• tony roth on

    @Michael Smith Totally agree with you on this, we don't incur outages during patches that's so year 2000. Its true that some applications don't support the FT/HA requirements but the point is to not purchase those applications in this day and age.
  • Amir Levintal on

    Michael and Tony - in most cases, it is not practical to replace existing systems in a safety-critical environment. Let's take, for example, the rail systems. The life cycle of trains is about 30 years, and we can assume that over this period, new vulnerabilities will be founded. In these cases, the manufacturers release patches. However, it is not easy for the operators to install them immediately; it disrupts the service (time to patch. test, verify safety and security). So usually they do it once in a while if any. On the other hand, if they won't fix the patches, threat actors might leverage these vulnerabilities. This is the paradox that the article analyzes.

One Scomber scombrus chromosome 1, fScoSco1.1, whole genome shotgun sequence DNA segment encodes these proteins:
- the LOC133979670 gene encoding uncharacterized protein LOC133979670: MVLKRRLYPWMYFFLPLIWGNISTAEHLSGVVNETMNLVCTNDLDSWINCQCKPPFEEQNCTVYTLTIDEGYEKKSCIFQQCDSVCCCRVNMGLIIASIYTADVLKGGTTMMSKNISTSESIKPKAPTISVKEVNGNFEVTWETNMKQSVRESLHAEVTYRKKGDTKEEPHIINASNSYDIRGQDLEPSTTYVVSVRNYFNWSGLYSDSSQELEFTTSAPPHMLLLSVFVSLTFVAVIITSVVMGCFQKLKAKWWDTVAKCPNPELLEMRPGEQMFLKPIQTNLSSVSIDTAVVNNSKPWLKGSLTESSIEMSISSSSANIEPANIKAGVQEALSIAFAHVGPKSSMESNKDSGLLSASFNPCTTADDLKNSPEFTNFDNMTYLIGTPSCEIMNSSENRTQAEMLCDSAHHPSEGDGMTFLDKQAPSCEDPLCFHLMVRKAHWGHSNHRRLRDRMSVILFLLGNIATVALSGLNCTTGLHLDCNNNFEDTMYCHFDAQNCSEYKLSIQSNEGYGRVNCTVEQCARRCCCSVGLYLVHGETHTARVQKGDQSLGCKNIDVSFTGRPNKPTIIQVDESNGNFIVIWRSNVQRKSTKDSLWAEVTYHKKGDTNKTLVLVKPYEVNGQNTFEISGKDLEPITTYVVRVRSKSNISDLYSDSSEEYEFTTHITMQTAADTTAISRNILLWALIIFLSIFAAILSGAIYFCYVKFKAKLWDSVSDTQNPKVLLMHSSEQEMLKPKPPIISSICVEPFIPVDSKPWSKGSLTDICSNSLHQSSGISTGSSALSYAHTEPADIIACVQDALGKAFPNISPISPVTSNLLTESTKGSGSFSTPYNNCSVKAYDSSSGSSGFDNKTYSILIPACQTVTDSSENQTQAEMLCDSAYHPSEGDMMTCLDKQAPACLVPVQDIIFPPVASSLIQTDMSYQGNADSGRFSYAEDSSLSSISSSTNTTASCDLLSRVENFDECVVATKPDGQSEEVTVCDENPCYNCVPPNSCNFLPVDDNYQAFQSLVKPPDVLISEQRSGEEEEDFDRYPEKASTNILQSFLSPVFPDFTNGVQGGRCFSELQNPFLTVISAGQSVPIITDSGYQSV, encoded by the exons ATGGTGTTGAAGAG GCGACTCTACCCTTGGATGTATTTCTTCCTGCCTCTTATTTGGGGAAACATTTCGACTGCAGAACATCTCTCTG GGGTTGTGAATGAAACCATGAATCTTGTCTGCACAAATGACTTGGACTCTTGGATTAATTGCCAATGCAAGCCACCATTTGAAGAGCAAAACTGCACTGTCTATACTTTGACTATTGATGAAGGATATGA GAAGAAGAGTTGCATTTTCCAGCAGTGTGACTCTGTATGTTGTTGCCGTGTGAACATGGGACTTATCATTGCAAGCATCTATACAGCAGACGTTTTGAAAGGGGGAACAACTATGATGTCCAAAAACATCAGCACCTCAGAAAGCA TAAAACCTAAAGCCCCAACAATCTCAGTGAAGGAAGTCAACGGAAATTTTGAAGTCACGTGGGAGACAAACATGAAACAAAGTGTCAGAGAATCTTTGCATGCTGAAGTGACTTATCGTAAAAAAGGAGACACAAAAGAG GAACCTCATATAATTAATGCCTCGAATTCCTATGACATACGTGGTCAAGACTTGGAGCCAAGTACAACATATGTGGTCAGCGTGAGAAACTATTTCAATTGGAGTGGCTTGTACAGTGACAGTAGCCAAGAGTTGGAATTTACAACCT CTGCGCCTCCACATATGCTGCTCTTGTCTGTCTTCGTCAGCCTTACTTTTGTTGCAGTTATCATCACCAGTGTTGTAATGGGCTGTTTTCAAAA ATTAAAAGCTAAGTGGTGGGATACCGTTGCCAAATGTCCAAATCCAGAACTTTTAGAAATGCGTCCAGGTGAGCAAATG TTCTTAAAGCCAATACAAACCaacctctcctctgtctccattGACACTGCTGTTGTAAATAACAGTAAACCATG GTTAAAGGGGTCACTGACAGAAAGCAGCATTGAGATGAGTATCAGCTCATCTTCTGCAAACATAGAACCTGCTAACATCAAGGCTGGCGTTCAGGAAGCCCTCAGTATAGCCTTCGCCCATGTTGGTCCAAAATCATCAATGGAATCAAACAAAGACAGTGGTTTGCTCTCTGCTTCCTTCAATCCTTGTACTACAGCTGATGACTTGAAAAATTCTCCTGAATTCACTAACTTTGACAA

• John Mano on

    Yes, it is true that redundancy would have solve this problem in most cases. Well-designed systems must be capable of downtime for maintenence of their critical parts. Patching is only one reason for that. If critical component downtime can't be tolerated, there is a big functionality problem, and patching is the last concern. Obviously, in practice, many of the existing systems are old and are probably not designed as you would expect. And I think that is Amir's point.